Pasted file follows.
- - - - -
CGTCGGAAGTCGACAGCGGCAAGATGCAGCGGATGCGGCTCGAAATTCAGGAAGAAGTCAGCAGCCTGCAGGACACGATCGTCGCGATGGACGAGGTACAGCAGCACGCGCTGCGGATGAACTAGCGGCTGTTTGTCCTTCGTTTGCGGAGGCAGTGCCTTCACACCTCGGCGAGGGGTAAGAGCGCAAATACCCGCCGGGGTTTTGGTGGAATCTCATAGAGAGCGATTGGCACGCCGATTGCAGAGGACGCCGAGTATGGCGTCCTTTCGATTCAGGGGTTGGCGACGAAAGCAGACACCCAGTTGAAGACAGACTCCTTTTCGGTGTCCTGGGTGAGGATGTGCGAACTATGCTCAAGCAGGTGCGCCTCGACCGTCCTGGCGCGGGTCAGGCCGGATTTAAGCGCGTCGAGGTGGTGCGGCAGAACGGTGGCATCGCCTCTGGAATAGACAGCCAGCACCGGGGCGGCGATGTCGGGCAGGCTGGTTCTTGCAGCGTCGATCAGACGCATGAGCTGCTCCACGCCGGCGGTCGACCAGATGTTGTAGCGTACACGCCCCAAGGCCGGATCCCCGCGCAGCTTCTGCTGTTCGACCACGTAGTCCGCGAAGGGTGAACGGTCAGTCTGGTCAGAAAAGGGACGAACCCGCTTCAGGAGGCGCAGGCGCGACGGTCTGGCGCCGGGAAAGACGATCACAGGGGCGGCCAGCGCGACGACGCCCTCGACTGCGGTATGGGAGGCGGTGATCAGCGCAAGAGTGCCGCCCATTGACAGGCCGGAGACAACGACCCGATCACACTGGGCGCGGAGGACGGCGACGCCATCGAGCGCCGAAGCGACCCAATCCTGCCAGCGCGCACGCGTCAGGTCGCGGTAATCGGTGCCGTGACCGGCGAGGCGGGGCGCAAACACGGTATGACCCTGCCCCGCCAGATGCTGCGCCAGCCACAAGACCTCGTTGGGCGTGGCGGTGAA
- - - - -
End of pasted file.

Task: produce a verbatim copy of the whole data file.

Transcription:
CGTCGGAAGTCGACAGCGGCAAGATGCAGCGGATGCGGCTCGAAATTCAGGAAGAAGTCAGCAGCCTGCAGGACACGATCGTCGCGATGGACGAGGTACAGCAGCACGCGCTGCGGATGAACTAGCGGCTGTTTGTCCTTCGTTTGCGGAGGCAGTGCCTTCACACCTCGGCGAGGGGTAAGAGCGCAAATACCCGCCGGGGTTTTGGTGGAATCTCATAGAGAGCGATTGGCACGCCGATTGCAGAGGACGCCGAGTATGGCGTCCTTTCGATTCAGGGGTTGGCGACGAAAGCAGACACCCAGTTGAAGACAGACTCCTTTTCGGTGTCCTGGGTGAGGATGTGCGAACTATGCTCAAGCAGGTGCGCCTCGACCGTCCTGGCGCGGGTCAGGCCGGATTTAAGCGCGTCGAGGTGGTGCGGCAGAACGGTGGCATCGCCTCTGGAATAGACAGCCAGCACCGGGGCGGCGATGTCGGGCAGGCTGGTTCTTGCAGCGTCGATCAGACGCATGAGCTGCTCCACGCCGGCGGTCGACCAGATGTTGTAGCGTACACGCCCCAAGGCCGGATCCCCGCGCAGCTTCTGCTGTTCGACCACGTAGTCCGCGAAGGGTGAACGGTCAGTCTGGTCAGAAAAGGGACGAACCCGCTTCAGGAGGCGCAGGCGCGACGGTCTGGCGCCGGGAAAGACGATCACAGGGGCGGCCAGCGCGACGACGCCCTCGACTGCGGTATGGGAGGCGGTGATCAGCGCAAGAGTGCCGCCCATTGACAGGCCGGAGACAACGACCCGATCACACTGGGCGCGGAGGACGGCGACGCCATCGAGCGCCGAAGCGACCCAATCCTGCCAGCGCGCACGCGTCAGGTCGCGGTAATCGGTGCCGTGACCGGCGAGGCGGGGCGCAAACACGGTATGACCCTGCCCCGCCAGATGCTGCGCCAGCCACAAGACCTCGTTGGGCGTGGCGGTGAA